Haiti's Children, Inc

Grace Lutheran - Richmond

Grace Lutheran Richmond

This past October marked my third medical mission trip to Haiti, my second trip through Haiti’s Children Inc. We held clinic in the remote mountain village of Plen Matin and the villages of Morriseau (San Luis) and Fonn Frede near the city of Les Cayes. In 4 days of clinic we saw over 400 people with ailments ranging from ear infections and fevers, to wounds, cysts and more complex diagnosis that will require surgical or more intensive intervention.  It was hard work but very rewarding.  Over the course of our 4 days in clinic we gave a total of 16,300 pills, creams, ointments and inhalers. We practiced in stifling heat, rainy conditions and even with a few chickens roaming about our feet. But the end result was not only gratifying but taught lessons that will not soon be forgotten.

Differences in healthcare vary greatly between the United States and Haiti. As a nurse practitioner in a busy clinic, I am always concerned with getting my work and charting completed on time, getting my patients in and out in a timely manner, completing insurance paperwork and generating revenue. It is easy to become absorbed in the daily work and forget how lucky we are here in the United States. Here we are blessed with healthcare that is above par and readily accessible for most. We have the supplies and resources that we need to effectively provide healthcare to our patients. We have state of the art equipment, life saving medications and facilities where we can get any service we may require.

Providing care in Haiti presents many challenges and highlights many disparities in healthcare between Haiti and the United States. There are struggles involving supplies and services needed to effectively treat patients. There is the feeling that someone always needs something from you and you may or may not be able to help. There is a feeling that you should be able to do more than you already have. For some this may be the only healthcare that they ever receive and you may not be able to “fix it all.”

However, despite these challenges, practicing in Haiti teaches invaluable lessons regarding healthcare and life.  While working in Haiti I learned to utilize the available resources and think outside the box to provide care. Haiti helped me to remember why I went into healthcare, to improve patient’s lives. It helped me to remember that my role as a healthcare provider is not just another day at the office. It reminded me to think of the patient as the center of healthcare and to take the time to truly listen and to let them touch my life just as I have touched theirs. There are always patients, no matter where we work, who will touch our lives and move us in some capacity or another but far too often we forget to notice that all of our patients have the capacity to move us.  The joy and gratitude expressed in the words and through the smiles on patient faces, even for the seemingly simple task of taking the time to listen, reminds you what is truly important in healthcare and makes practicing in Haiti an amazing experience.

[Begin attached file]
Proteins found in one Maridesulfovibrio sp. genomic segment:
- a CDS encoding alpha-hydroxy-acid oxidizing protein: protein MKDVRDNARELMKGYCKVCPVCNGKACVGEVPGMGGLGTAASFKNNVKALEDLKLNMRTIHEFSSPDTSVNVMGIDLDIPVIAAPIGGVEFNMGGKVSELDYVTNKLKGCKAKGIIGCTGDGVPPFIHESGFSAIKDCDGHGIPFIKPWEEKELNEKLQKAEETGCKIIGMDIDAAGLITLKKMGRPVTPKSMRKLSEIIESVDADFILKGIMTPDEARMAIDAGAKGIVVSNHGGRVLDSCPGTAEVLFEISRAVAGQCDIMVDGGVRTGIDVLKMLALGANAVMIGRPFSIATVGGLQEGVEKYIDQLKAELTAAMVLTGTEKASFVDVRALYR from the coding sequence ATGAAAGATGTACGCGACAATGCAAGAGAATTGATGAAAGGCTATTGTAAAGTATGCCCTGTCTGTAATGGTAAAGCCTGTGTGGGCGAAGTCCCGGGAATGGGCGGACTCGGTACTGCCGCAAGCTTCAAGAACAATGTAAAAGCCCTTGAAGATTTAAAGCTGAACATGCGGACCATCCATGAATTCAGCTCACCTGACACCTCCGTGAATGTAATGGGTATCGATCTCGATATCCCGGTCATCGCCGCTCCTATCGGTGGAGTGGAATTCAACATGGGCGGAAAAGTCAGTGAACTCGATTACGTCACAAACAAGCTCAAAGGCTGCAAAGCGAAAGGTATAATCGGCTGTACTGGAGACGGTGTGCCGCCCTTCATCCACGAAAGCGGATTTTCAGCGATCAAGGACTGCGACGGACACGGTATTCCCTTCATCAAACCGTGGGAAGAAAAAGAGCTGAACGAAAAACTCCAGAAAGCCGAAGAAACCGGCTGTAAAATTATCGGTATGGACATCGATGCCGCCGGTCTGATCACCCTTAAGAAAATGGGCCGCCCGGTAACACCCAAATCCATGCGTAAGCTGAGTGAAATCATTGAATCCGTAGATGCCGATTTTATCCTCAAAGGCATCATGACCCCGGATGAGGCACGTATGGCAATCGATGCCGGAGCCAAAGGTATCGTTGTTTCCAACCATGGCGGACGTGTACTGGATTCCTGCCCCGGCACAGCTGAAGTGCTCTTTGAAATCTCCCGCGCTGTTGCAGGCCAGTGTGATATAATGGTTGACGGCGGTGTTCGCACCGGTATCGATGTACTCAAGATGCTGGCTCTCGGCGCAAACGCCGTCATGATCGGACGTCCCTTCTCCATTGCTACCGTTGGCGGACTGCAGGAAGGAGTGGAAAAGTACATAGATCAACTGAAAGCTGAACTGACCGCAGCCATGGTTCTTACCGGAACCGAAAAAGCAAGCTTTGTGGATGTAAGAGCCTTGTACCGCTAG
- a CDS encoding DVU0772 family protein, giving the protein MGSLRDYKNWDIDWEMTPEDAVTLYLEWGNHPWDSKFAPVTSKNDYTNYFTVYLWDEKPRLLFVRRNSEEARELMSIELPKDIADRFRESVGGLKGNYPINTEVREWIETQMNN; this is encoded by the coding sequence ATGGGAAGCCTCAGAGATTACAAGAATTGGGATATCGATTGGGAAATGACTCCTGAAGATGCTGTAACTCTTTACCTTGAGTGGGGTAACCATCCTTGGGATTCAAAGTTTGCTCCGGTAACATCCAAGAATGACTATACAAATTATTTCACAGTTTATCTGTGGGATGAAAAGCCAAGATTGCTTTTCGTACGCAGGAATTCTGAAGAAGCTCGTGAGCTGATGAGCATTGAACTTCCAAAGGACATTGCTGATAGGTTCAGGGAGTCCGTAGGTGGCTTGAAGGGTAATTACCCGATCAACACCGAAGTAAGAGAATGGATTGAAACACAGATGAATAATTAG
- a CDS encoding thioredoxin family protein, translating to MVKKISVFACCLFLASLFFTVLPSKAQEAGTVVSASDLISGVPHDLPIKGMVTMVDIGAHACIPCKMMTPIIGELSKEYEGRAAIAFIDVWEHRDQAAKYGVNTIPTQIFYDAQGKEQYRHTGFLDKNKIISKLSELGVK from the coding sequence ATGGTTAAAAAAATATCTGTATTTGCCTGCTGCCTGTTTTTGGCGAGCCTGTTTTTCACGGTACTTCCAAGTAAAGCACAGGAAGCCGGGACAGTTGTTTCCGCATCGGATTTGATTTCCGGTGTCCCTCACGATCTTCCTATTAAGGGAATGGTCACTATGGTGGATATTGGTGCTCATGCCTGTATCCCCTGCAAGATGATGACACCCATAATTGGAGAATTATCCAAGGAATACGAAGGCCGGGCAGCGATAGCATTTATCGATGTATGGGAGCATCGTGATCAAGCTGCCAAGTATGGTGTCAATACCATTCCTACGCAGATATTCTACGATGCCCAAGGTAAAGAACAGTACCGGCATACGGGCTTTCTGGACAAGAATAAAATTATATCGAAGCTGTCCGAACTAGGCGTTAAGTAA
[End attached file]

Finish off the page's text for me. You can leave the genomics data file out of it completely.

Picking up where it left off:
Haiti has taught me to remember to not always want more. We have so much in our lives yet we always want more and forget what is truly important. The people of Haiti help you to remember it is not about what you own, what car you drive, what your salary is. Life is about the experiences you have, caring for one another, respecting and appreciating the people and things that make- up your daily life. A smile, a touch, a listening ear all show you care and are the human experience.

My experience in Haiti brings to mind a story I once read.
This wealthy father wanted to show his son just how fortunate they were by taking him to the country, where they stayed on a farm for a couple of days of what was supposed to be a poor family. And after they returned home the father asked the boy if he had a good time, and had he learned anything from the trip?


The boys answer was as follows:
I saw that we have one dog and they had four, and we have a swimming pool that is in the middle of our yard, and they have a creek that has no end.
We also have imported lanterns in our garden and they have bright stars at night time.
Also our patio reaches to the front yard and they have the whole horizon.
We have a small piece of property to live on, and they have fields that never end.
Servants that serve us, but they serve each others.
We go buy our food and they grow all their own.
We have walls around our property to protect us and they have friends to protect them.
Needless to say the father was speechless! And the boy adds "Thanks Dad for showing me how poor we are."
Taking these lessons home with me from Haiti has enabled me to become a better person and a better practitioner. Knowing that I have truly helped at least one person, if not many more, reminds me of why I went into healthcare. Haiti presents many challenges but the rewards far outweigh the tribulations. Life is not about what material possessions you can give but about giving yourself to help others. Haiti has helped me to remember this and has taught me lessons that I will take with me in all aspects of my life.

 

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